For example, when searching for gene models in which a promoter region may be present, the simple free-form query (txStart != cdsStart) on the refGene table will produce a list of genes that have the expected 5′ untranslated region (UTR) upstream sequence. Note that if the strand is negative, this will search for cases of 3′ UTR downstream sequence.
In a more complex version of the previous query, (txStart != cdsStart) AND (txEnd != cdsEnd) AND (exonCount = 1) will return a list of single exon genes with both 5′ and 3′ flanking UTRs.
Multiple table comparisons
At times one may wish to compare the data between two tables to determine whether any features have positions in common within the genome. The Table Browser provides a simple interface offering the choice of several types of table comparisons based on feature positions.
One class of comparisons preserves the gene or alignment structure of the primary table, resulting in output that describes the same type of feature as is shown in that table. Primary table features are kept or discarded based on the amount of positional overlap with features contained in the secondary table. The user controls the query output by specifying the threshold of overlap: any, none or a percentage.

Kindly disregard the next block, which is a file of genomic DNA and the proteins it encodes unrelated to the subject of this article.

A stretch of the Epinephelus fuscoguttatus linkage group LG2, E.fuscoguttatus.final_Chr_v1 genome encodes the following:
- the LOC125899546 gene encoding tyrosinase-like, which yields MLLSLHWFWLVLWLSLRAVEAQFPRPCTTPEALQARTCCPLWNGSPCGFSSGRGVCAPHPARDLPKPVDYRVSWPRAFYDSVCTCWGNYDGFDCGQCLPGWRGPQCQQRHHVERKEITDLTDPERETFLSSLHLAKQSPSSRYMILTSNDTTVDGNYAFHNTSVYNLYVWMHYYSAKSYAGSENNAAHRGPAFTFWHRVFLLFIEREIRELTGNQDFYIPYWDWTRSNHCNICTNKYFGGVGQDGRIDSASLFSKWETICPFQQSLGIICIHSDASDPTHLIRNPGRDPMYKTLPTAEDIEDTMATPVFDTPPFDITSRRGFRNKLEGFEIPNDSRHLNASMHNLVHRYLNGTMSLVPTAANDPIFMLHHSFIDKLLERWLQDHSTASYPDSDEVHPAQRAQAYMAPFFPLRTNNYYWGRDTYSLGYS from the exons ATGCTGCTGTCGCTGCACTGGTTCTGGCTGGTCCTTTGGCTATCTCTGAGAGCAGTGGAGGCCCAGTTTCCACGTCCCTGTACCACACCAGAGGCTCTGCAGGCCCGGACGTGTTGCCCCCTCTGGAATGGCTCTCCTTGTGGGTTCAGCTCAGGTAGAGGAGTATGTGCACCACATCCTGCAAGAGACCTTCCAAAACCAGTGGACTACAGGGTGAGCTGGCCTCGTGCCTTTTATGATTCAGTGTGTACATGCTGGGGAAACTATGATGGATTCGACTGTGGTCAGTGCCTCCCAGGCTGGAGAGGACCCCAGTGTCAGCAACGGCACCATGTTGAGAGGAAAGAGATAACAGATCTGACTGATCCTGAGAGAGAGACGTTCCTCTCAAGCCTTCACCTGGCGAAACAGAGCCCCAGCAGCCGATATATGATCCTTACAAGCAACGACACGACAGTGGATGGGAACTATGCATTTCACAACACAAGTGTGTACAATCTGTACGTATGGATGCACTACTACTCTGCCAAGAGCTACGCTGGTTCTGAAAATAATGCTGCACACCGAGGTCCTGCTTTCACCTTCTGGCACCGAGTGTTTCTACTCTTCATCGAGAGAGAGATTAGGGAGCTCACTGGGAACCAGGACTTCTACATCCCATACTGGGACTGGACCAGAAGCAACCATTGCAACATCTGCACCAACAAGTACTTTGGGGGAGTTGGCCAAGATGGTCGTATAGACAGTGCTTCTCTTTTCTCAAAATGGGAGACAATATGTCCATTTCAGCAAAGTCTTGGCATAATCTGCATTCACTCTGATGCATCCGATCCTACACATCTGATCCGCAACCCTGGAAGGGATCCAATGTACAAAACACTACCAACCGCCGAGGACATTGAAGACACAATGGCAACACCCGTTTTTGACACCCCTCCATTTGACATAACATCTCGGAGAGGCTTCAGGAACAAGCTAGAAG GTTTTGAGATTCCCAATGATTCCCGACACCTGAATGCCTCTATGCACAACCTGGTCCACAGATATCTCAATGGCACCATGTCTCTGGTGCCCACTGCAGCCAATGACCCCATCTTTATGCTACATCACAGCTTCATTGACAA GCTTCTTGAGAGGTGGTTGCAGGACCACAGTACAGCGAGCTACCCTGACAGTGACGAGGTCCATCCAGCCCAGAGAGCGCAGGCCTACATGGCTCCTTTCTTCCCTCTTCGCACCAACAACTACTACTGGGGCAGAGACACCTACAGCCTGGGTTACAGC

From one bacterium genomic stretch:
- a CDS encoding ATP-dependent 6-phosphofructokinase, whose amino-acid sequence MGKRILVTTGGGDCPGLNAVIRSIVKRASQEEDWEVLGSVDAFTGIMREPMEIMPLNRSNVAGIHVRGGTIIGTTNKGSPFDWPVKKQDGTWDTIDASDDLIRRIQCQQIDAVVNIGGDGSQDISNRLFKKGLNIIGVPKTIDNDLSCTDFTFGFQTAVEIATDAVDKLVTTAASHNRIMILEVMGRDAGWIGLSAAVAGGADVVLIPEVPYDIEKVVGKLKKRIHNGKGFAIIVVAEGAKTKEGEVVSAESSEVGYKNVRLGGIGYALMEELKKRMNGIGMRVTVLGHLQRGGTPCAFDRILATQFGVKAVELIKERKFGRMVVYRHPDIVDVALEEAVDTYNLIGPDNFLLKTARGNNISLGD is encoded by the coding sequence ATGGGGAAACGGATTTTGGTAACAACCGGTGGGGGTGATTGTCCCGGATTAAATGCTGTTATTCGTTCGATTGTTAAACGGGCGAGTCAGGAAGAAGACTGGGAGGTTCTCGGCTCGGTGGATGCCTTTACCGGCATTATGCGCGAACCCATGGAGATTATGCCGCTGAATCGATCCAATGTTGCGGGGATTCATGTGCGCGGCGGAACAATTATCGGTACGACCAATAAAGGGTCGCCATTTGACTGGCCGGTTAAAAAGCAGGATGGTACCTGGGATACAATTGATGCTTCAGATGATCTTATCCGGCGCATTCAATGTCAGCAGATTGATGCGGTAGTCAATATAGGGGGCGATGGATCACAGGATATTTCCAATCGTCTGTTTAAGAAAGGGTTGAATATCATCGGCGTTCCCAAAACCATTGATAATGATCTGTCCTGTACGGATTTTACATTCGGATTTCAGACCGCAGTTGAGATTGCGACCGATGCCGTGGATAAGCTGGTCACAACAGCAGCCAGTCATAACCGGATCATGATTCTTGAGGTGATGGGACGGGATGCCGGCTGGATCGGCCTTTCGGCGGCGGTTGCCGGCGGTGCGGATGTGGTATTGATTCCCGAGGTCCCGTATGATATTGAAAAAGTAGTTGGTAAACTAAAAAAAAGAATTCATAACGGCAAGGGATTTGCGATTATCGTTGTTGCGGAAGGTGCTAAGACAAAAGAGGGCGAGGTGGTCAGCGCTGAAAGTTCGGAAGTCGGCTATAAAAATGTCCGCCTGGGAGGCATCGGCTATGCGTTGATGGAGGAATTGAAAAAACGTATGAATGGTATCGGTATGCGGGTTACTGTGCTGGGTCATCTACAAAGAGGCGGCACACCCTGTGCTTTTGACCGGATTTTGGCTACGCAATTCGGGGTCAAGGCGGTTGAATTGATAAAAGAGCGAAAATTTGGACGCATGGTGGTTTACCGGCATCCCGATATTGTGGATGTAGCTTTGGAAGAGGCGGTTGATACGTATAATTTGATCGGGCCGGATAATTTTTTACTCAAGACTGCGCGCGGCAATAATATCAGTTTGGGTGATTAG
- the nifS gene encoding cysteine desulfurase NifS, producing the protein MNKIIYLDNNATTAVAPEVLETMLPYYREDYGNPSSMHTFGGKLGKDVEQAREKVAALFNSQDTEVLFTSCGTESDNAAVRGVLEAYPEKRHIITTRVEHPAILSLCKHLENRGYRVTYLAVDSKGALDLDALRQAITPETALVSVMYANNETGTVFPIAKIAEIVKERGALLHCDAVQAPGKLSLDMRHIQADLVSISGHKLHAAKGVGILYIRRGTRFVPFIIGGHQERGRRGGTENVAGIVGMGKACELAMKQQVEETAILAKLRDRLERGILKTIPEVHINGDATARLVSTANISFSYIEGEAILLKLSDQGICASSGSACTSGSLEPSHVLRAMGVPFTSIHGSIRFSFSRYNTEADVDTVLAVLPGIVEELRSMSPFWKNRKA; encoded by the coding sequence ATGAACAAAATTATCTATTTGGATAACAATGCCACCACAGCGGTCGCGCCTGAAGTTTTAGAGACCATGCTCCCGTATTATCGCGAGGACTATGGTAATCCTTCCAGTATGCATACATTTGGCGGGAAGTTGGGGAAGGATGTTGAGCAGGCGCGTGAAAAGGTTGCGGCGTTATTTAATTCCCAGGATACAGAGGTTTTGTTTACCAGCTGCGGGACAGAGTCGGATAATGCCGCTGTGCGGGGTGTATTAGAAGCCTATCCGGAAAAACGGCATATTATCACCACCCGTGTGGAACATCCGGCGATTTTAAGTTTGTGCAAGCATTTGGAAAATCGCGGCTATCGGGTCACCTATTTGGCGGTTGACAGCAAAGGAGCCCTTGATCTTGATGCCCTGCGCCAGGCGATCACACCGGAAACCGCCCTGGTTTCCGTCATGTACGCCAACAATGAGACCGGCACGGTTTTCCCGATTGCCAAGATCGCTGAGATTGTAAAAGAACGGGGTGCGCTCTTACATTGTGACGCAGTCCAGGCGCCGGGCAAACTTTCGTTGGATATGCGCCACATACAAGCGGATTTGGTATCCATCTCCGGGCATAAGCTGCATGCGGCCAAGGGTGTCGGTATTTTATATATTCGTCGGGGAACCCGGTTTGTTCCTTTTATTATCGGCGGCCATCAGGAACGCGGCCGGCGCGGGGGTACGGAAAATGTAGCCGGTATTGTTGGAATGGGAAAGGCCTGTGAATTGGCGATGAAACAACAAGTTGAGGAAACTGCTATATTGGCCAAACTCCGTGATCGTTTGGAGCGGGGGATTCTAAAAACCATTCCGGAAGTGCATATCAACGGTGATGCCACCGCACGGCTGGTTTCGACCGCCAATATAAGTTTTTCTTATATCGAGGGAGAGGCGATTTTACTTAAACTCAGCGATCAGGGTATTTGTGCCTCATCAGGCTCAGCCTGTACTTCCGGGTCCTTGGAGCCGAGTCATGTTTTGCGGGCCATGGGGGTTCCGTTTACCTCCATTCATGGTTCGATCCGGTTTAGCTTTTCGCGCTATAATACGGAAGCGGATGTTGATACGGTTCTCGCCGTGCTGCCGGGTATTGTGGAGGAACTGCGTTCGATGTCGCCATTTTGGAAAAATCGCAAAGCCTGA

For example, one might want to identify all the spliced ESTs that align to a particular region in the Known Genes annotation track. The user would select the location of interest in the Table Browser, choose the chrN_intronEst table, and then proceed to the advanced query options. Intersecting the EST table with the knownGene table results in the desired list.
A second class of intersections and unions compares the positions of table features one base position at a time. These queries return only position ranges and do not preserve the structure of the primary table. A base-by-base intersection of two tables will include the base in the output if the nucleotide position is covered by at least one feature of both tables. In a union, the base position need only be covered by the feature of one table.